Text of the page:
Great differences in consumer confidence

15/08/2005 12:22

Statistics Netherlands has been measuring the confidence of consumers in the Dutch economy every month since 1986. In the last twenty years there were on average slightly more pessimists than optimists among consumers. Among the various groups of consumers there are great differences.

Consumer confidence

Statistics Netherlands has been measuring the confidence of consumers in the Dutch economy every month since 1986. It compiles an index from the results of the survey. This index indicates to what extent households think that the economy is getting better or deteriorating. In the survey, around one thousand households are asked to answer five questions. In addition to consumer confidence, two component indicators are also calculated. The first is based on the first two questions and refers to the economic climate. the second component indicator refers to ‘willingness to buy’ and is based on the answers to the last three questions. Respondents can answer that the situation has deteriorated (pessimists), that the situation has improved (optimists) or that the situation remained the same. Consumer confidence is calculated by subtracting the percentage of pessimists from the percentage of optimists.

On average more pessimists than optimists

In the last twenty years there were on average slightly more pessimists than optimists among consumers. In their opinions on the economic climate pessimists exceeded optimists, but optimists were in the majority where the situation of consumers’ own finances were concerned. And asked whether the time was right to buy expensive durable goods such as furniture and cars, there were again on average more optimists in the last twenty years.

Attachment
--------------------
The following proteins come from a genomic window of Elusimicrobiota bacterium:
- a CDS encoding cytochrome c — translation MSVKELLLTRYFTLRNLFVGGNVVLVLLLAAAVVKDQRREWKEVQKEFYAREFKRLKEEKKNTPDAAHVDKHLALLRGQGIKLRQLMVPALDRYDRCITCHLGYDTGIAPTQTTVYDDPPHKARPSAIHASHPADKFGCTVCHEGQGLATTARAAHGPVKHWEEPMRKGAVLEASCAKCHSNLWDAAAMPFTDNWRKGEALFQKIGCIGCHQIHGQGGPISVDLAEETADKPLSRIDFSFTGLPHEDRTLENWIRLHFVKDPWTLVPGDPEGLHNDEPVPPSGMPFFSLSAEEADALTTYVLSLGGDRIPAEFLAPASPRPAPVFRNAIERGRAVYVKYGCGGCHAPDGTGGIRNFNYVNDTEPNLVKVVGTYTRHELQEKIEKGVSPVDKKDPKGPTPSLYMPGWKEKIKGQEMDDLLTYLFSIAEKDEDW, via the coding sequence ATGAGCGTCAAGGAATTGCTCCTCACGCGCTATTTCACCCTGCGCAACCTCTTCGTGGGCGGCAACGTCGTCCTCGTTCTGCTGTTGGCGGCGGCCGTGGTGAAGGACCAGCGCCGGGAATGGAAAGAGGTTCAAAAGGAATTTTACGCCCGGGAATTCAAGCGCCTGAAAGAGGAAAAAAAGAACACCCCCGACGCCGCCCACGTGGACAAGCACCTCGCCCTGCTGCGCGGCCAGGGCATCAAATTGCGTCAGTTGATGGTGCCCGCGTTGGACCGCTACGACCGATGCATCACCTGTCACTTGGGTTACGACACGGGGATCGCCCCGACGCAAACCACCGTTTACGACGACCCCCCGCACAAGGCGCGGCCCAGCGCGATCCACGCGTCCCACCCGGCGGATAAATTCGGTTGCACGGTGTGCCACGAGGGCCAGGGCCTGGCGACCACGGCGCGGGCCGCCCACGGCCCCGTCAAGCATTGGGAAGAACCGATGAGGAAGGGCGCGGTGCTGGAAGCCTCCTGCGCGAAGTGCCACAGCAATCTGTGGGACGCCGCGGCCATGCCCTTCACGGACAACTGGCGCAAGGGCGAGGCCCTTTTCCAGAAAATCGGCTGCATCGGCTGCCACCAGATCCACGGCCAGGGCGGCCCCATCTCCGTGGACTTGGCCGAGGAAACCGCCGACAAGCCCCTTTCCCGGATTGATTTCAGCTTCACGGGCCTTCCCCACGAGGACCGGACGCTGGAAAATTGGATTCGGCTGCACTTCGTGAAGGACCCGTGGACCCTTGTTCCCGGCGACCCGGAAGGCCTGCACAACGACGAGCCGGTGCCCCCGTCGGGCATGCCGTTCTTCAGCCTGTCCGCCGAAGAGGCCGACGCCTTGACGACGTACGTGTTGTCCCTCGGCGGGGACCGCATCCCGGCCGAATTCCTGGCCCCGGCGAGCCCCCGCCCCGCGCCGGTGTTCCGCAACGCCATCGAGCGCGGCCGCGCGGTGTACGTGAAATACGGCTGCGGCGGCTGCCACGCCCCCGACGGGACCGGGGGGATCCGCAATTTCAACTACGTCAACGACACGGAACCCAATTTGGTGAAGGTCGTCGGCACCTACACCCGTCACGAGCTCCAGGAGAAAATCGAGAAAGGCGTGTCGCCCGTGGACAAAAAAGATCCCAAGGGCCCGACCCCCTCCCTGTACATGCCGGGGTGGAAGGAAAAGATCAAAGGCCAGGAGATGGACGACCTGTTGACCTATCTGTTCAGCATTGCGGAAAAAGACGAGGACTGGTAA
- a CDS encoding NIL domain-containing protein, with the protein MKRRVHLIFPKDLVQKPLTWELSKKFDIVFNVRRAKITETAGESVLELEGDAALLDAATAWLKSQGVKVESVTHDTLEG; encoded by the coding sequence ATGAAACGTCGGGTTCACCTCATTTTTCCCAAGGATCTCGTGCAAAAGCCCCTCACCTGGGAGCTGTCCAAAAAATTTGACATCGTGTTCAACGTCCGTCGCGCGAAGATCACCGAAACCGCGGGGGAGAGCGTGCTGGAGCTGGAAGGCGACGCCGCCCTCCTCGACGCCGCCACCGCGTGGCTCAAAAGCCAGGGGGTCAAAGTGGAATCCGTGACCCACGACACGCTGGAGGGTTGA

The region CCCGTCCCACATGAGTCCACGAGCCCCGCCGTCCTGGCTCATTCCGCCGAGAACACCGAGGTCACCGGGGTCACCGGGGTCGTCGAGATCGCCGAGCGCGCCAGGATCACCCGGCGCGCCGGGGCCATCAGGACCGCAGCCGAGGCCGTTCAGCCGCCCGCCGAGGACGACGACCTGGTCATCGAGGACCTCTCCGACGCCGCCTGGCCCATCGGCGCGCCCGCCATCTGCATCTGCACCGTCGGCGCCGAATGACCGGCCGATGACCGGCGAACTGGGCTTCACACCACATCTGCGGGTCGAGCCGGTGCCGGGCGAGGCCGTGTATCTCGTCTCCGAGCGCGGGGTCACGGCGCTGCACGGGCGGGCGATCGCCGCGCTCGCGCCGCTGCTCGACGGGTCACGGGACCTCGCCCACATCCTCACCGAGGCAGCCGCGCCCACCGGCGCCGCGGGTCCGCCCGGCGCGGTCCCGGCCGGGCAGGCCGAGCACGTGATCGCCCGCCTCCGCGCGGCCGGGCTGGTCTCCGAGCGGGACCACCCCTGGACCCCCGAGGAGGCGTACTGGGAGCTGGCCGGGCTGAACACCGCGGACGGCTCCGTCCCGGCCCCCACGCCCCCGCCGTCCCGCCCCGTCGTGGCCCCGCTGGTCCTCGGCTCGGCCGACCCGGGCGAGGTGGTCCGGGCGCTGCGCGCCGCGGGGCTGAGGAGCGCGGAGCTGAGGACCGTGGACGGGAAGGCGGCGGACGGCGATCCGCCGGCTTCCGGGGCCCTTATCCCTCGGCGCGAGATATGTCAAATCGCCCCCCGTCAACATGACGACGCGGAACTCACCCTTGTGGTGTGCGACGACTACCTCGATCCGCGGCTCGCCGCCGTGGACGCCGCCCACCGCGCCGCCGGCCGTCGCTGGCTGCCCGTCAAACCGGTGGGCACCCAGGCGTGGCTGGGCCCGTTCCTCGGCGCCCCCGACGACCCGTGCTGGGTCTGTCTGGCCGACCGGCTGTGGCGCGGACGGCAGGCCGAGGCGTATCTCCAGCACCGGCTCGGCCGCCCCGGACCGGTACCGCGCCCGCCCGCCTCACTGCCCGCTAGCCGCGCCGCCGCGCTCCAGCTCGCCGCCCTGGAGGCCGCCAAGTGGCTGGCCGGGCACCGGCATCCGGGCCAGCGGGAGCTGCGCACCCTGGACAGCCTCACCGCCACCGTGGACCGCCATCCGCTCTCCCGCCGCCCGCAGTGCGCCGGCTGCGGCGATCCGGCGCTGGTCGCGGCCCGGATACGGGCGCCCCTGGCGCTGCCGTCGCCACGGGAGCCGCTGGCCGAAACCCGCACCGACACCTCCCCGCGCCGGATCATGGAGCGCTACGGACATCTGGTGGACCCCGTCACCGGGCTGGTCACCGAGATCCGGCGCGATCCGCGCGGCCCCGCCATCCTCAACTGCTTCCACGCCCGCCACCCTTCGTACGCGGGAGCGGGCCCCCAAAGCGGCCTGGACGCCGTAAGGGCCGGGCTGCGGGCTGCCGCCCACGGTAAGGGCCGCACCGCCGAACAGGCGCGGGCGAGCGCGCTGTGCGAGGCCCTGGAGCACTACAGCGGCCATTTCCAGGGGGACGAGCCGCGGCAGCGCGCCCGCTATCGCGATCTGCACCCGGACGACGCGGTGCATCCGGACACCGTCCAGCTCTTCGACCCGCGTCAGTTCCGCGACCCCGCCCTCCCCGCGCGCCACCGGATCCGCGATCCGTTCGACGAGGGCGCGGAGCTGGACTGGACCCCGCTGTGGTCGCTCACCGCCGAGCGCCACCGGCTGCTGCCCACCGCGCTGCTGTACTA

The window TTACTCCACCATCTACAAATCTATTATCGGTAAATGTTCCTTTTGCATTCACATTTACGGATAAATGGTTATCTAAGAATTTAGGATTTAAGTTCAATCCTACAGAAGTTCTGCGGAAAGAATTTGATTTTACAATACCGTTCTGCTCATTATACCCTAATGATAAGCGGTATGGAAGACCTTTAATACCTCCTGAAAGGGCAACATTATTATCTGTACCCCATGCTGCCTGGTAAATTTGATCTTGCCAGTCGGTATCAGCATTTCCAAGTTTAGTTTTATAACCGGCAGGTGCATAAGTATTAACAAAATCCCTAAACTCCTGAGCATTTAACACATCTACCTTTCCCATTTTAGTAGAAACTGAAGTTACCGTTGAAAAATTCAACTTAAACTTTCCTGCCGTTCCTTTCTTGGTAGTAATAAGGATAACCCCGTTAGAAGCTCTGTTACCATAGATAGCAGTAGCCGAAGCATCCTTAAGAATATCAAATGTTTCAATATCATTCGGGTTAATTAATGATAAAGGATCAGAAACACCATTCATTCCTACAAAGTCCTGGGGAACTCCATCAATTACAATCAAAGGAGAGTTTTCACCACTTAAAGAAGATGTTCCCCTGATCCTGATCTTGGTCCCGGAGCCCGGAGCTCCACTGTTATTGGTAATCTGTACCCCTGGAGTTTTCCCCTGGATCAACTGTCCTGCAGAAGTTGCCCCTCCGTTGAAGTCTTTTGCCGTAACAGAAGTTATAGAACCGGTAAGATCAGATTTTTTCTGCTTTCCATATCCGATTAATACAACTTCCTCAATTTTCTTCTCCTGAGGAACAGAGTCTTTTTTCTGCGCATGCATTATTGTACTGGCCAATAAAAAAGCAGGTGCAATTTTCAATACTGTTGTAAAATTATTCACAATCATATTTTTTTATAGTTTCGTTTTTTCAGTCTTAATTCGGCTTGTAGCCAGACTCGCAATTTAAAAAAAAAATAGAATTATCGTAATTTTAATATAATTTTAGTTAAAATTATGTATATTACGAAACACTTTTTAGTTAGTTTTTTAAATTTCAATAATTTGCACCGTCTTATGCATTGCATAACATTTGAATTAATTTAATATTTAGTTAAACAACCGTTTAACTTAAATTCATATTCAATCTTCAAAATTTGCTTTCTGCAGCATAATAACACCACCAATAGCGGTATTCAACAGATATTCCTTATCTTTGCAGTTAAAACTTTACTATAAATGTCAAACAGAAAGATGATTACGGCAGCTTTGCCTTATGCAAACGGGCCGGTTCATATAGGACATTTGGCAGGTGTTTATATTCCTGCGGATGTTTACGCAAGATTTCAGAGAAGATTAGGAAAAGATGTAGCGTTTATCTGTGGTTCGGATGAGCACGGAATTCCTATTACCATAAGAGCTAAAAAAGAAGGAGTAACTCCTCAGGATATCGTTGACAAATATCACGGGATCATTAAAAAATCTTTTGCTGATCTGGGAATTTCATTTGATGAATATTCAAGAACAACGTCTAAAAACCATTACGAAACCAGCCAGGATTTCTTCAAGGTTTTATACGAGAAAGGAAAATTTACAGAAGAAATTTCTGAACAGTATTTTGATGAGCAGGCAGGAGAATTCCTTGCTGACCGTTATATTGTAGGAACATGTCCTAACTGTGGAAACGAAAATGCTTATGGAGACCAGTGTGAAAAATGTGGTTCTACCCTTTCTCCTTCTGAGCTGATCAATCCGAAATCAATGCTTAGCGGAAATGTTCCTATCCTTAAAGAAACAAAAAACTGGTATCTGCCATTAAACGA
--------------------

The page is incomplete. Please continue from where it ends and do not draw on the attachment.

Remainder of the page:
Average values of consumer confidence since 1986
Average values of consumer confidence since 1986

Highest incomes least negative

Consumer confidence correlates strongly with income, age and sex. The confidence of consumers in the 20 percent highest incomes group was -3 in the second quarter of 2005. The average score for all consumers was -21. Young adults aged between 18 and 24 years and men were also less negative than average about the economy. The 20 percent lowest incomes group, people over the age of 65 and women were more negative than average. Confidence in the 20 percent lowest incomes group was -32.

In the second quarter of 2005, men had considerably more faith in the economy than women, young people had more faith than older people and higher incomes more faith than lower incomes. The picture is the same for previous quarters

Consumer confidence by sex, age and income, 2nd quarter 2005
Consumer confidence by sex, age and income, 2nd quarter 2005

Varying differences in opinions on economic climate

The various groups of consumers also differ in their opinions on the economic climate. However, these differences are not consistent in time, as can be seen from the breakdown by income. At the beginning of 2000, the income groups differed clearly in their opinions on the economic climate. When the opinions became more negative from the end of 2000, the differences between the income groups decreased.

At the lowest point for confidence in the economic climate - in the first quarter of 2003 - the difference in opinions on the economic situation between the highest and the lowest income groups was only 4 points. Since then the opinions have become more positive and the difference between opinions has increased again. In the second quarter of 2005 the difference between the highest and the lowest income group was 27 points.

Opinions on economic climate by income group

Opinions on economic climate by income group